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UK CAA Fitness of Character Policy (and German ZUP / ZÜP)

This local copy is quite amazing and I wonder how many have seen it.

I would expect a lawyer to really enjoy it

Administrator
Shoreham EGKA, United Kingdom

I can see a number of “statements” in that publication upon which the CAA would fail miserably e.g. “Trustworthiness – the ability to be relied on as honest and truthful”
So how can they be serious in sitting as they do as lawmaker, judge and jury? Just so laughable.

UK, United Kingdom

The wording reminds me of our Zuverlässigkeitsüberprüfung bullshit in Germany.

EDQH, Germany

That term came up before e.g. here.

Administrator
Shoreham EGKA, United Kingdom

A difference seems to be that the German ZÜP is enshrined in law, while the CAA Fitness of Character seems to be mere policy, with vague effects on license holders.

Novice pilot
EDVM Hildesheim, Germany

I wonder which EASA FCL clause they are basing this on as a basis for their administrative acts such as issuing a licence. Never seen anything that calls for a character assessment in there.

When you see a requirement for “applying the rules, in spirit and letter” you know that this hasn’t been written by anyone with even the most basic legal education as you tend to learn that often only one is possible: https://en.wikipedia.org/wiki/Letter_and_spirit_of_the_law

This screams arbitrariness from every word.

It is well known that all the people at the CAA with any ability have long gone, when EASA effictively took over, so it really shouldnt come as a surprise.

The few that are left are jobs worths or emphire builders, who between them are doing just about as much damage as is possible.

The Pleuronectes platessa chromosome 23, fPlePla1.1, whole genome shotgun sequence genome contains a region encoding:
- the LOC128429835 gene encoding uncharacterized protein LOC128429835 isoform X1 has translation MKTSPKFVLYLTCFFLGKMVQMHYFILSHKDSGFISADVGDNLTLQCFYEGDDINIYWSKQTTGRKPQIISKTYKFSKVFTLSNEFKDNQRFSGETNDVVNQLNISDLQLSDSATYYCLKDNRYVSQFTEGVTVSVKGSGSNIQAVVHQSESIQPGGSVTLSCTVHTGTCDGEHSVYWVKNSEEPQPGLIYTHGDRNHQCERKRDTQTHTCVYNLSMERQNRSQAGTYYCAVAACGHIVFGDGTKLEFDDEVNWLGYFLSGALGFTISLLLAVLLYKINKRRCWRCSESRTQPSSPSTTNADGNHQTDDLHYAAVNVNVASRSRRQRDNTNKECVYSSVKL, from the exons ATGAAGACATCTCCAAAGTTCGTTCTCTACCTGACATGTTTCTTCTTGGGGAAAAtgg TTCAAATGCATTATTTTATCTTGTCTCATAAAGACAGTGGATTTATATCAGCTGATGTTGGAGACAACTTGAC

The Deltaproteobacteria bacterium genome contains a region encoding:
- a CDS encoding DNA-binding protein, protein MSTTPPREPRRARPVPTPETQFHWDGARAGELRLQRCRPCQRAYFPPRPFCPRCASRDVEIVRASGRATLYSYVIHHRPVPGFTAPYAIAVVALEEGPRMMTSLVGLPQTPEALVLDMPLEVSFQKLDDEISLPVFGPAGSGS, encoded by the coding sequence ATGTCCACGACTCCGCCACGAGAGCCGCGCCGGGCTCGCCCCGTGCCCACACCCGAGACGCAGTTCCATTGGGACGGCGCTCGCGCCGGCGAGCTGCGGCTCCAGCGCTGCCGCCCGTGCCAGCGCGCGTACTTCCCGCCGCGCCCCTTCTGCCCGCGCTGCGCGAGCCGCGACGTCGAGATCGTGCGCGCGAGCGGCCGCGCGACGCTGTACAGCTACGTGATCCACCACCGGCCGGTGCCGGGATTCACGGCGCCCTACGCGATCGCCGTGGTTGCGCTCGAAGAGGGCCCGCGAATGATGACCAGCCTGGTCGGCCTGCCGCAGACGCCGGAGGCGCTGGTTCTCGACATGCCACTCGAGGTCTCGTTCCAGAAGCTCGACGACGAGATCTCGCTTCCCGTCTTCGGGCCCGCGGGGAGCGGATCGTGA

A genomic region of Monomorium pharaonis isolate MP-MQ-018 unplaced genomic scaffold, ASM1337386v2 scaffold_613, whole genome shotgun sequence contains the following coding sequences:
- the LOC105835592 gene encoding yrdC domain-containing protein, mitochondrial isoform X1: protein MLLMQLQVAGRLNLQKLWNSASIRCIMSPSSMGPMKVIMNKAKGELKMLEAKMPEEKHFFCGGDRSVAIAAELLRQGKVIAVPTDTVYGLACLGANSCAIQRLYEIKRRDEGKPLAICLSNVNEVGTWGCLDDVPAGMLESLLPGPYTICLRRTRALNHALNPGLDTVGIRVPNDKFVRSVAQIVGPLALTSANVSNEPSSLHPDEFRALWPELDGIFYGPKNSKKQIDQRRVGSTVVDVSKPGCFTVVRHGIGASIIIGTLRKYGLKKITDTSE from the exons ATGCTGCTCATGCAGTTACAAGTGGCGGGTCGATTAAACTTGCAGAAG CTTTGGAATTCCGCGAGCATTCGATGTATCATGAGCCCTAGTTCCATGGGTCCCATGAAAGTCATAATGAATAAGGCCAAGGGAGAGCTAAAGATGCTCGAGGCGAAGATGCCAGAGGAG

Rwy20 wrote:

This screams arbitrariness from every word.

Yeah, this especially:

The powers to intervene in these sorts of cases are discretionary, and therefore the CAA cannot set out the specific action to be taken in every circumstance. Instead, each case will be judged on its own merits.

Novice pilot
EDVM Hildesheim, Germany

The FAA, by the way, does the same. So does the FCC in the USA, even for amateur radio licences.

Andreas IOM

Clearly the Q is what safeguards there are. For example can the infringments “team” suspend your license because they don’t like your attitude, post-infringement? I happen to know they can, and do. You have no comeback, if you want to fly again.

I guess every country has some means of grounding pilots whose “look” they don’t like, but there must be an appeal process. In the UK there is no appeal process.

FWIW I am advised that CAA examiner authorisation has always been operated on this policy.

To add: someone pointed out that the framework makes reference to “civil sanctions”. This post and this post may be relevant.

Administrator
Shoreham EGKA, United Kingdom
36 Posts
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